Shots fired as Syrian protesters take to the streets again
Thursday 31 March 2011
Within hours of President Bashar al-Assad's speech yesterday, 100 or more people went out on to the streets of the port city of Latakia in protest, shouting "Freedom!". Residents said they heard shots fired in the old al-Sleibeh district of the city as security forces confronted the demonstrators.
Opposition groups are calling for more protests after Friday prayers tomorrow, while the government will intensify security measures to stop further demonstrations.
Mr Assad's speech offered few concessions. He has not satisfied the protesters' demands or given the impression that the grip on power he and his family hold is weakening.
In his first response to the crisis, Mr Assad said there was "a major conspiracy" against Syria directed from outside the country, although he did not spell out who he believed was behind the plot. The opposition had expected him to introduce reforms, such as ending the state of emergency that has existed since 1963. "We don't seek battles but, if a battle is imposed on us today, we welcome it," the President said in a televised speech. Among those he blamed for provoking the violence were satellite television channels.
It may be that there are serious divisions in the leadership about how to respond to the protests. Mr Assad's adviser, Bouthaina Shaaban, said last week that a committee had been formed to study a series of reforms, including lifting emergency laws. Even so, the security apparatus is unlikely to be restrained by the letter of the law.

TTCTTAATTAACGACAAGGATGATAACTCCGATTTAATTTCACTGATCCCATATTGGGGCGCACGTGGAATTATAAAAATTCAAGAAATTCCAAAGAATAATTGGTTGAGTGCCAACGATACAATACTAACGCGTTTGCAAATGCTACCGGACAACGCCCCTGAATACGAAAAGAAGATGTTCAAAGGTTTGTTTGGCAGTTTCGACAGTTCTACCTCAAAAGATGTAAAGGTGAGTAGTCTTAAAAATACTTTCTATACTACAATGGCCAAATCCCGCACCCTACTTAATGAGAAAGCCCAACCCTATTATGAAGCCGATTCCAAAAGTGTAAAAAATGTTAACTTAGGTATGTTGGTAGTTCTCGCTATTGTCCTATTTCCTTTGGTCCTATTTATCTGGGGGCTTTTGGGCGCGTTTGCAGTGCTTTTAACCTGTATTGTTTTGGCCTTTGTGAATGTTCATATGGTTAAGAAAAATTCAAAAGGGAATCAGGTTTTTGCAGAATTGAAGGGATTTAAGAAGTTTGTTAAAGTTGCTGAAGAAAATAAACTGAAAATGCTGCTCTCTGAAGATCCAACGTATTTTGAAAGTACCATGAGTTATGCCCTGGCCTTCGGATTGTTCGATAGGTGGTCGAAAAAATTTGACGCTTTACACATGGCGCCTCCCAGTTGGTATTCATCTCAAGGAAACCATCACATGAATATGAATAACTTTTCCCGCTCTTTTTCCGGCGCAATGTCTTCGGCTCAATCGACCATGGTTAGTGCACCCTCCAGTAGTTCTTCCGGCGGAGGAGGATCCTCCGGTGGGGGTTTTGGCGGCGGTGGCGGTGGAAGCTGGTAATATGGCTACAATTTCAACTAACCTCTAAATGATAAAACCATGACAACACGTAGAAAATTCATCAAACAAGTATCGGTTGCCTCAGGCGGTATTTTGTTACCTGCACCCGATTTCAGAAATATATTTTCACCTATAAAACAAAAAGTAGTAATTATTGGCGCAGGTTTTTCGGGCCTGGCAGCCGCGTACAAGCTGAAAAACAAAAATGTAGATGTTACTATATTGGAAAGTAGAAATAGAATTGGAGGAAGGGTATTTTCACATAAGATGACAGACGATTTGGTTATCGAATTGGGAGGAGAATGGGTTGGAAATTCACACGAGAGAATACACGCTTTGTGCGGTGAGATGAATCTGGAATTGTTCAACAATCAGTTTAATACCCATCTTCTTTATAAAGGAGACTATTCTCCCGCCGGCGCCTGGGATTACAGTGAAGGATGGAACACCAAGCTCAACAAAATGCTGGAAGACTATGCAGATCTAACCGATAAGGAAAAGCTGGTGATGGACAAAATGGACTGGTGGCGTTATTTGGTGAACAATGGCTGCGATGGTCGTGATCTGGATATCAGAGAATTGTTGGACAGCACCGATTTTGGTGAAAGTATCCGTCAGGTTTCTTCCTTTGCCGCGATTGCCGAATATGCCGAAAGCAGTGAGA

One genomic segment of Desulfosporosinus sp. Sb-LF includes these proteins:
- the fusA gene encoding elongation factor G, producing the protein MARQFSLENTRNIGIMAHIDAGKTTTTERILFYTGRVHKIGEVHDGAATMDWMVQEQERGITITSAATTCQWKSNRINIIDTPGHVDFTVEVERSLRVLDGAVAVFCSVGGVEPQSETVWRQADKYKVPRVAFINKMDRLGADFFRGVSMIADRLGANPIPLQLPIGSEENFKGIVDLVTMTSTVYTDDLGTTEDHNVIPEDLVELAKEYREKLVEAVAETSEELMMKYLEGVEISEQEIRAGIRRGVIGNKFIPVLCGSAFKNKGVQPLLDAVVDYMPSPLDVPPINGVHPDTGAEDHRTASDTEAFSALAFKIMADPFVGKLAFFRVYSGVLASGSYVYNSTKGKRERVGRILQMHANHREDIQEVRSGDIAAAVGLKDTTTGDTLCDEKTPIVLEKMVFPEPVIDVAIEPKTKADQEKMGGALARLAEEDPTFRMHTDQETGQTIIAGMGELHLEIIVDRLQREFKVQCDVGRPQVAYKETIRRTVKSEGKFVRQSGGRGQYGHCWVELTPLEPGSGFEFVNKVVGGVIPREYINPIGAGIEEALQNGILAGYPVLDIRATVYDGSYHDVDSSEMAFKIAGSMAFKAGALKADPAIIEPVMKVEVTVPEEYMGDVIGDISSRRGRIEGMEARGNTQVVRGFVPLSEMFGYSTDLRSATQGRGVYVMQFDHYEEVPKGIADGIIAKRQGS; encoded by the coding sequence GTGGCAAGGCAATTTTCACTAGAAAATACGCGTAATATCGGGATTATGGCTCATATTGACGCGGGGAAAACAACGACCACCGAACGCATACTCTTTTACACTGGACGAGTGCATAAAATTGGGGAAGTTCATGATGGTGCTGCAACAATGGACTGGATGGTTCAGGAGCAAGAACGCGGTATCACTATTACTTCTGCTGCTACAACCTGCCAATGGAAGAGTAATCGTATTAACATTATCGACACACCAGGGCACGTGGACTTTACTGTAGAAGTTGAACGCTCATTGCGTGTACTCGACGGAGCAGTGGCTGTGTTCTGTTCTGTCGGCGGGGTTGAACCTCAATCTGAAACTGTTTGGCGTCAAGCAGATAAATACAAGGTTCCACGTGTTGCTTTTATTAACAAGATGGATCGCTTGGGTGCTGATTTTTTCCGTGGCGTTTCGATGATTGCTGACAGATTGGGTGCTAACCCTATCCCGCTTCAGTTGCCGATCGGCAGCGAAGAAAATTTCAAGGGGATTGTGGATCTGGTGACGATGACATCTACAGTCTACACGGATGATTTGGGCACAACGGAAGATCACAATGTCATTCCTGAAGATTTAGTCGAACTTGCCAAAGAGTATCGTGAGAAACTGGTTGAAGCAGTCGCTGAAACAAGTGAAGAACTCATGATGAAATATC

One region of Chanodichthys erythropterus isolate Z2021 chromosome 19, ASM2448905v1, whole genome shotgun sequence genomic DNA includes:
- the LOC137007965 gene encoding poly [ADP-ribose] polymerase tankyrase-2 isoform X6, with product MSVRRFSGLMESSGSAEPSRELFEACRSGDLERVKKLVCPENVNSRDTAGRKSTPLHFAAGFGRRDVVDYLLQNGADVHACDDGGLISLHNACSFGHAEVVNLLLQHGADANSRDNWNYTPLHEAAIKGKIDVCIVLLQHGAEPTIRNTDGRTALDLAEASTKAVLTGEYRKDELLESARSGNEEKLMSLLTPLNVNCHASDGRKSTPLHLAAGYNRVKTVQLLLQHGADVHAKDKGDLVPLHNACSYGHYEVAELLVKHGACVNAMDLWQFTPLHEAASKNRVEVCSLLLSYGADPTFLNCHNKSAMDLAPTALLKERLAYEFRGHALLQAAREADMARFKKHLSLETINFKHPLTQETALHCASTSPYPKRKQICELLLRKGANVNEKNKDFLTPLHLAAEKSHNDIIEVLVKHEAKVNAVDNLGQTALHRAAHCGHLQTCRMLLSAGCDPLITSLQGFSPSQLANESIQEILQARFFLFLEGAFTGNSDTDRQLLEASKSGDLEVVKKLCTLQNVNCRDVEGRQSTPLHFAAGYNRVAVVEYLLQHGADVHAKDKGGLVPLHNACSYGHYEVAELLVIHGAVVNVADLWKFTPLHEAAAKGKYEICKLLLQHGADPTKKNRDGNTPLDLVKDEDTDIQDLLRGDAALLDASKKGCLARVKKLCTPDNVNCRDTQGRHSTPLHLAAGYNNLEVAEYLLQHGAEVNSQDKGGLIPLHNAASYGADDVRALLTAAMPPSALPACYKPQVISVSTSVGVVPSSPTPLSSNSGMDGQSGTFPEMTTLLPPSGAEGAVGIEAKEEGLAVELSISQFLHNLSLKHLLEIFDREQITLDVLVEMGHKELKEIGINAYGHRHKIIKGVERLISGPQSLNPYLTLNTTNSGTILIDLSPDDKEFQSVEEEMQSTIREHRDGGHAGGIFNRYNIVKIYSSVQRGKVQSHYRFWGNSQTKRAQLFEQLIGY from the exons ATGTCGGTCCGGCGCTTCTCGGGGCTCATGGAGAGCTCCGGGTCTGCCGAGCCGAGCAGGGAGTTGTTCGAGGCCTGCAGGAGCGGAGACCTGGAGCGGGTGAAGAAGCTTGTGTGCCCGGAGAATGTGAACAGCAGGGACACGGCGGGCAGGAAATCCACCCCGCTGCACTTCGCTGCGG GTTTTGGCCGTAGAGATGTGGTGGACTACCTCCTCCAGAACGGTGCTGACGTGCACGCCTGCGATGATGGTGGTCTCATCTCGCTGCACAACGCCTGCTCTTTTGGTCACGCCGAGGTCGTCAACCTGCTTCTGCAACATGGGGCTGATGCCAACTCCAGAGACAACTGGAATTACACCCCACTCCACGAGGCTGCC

If the Syrian regime is seriously weakened by the turmoil, and unable to bring it under control, there will be a radical change in the balance of power in the Middle East. The losers will be Iran, since Syria is its one reliable ally in the Arab world; Hezbollah in Lebanon, which relies on Syrian backing; and Hamas in Gaza, which has been able to use Damascus as a headquarters. Israel and the US, at least in the short term, will be the winners.
Mr Assad did concede that the Syrian people "have demands that have not been met", adding: "If we stay without reform we are on the course of destruction." But he appears to be thinking of incremental change to the way the regime operates and not to any reduction in its authority. He claimed that some protesters had been "duped" into the streets, while others' legitimate demands would be met.
Man who held up 'hire me' sign at Waterloo station returns a year later with 'I'm hiring' sign
Saudi preacher who 'raped and tortured' his five -year-old daughter to death is released after paying 'blood money'
Rob Lowe hits out at White House decision not to meet Israeli leader
Iraq invasion 2003: The bloody warnings six wise men gave to Tony Blair as he prepared to launch poorly planned campaign
Winston Churchill: From accusations of anti-Semitism to the blunt refusal that led to the deaths of millions
- 1 The truth about 'girl things': Three cheers for Heather Watson's honesty
- 2 Man who held up 'hire me' sign at Waterloo station returns a year later with 'I'm hiring' sign
- 4 Tennis fan suing Australian Open organisers for 'failing to shade spectators' during Murray match
- 5 Men behaving badly: Urinating while standing, 'manspreading' and the gendering of selfishness
Excellent Salary : Austen Lloyd: OXFORD - REGIONAL FIRM - An excellent opportu...
Super Package: Austen Lloyd: BRISTOL - SENIOR CLINICAL NEGLIGENCE - An outstan...
£15000 - £50000 per annum: Recruitment Genius: Fantastic opportunities are ava...
Negotiable: Recruitment Genius: A Compute Engineer is required to join a globa...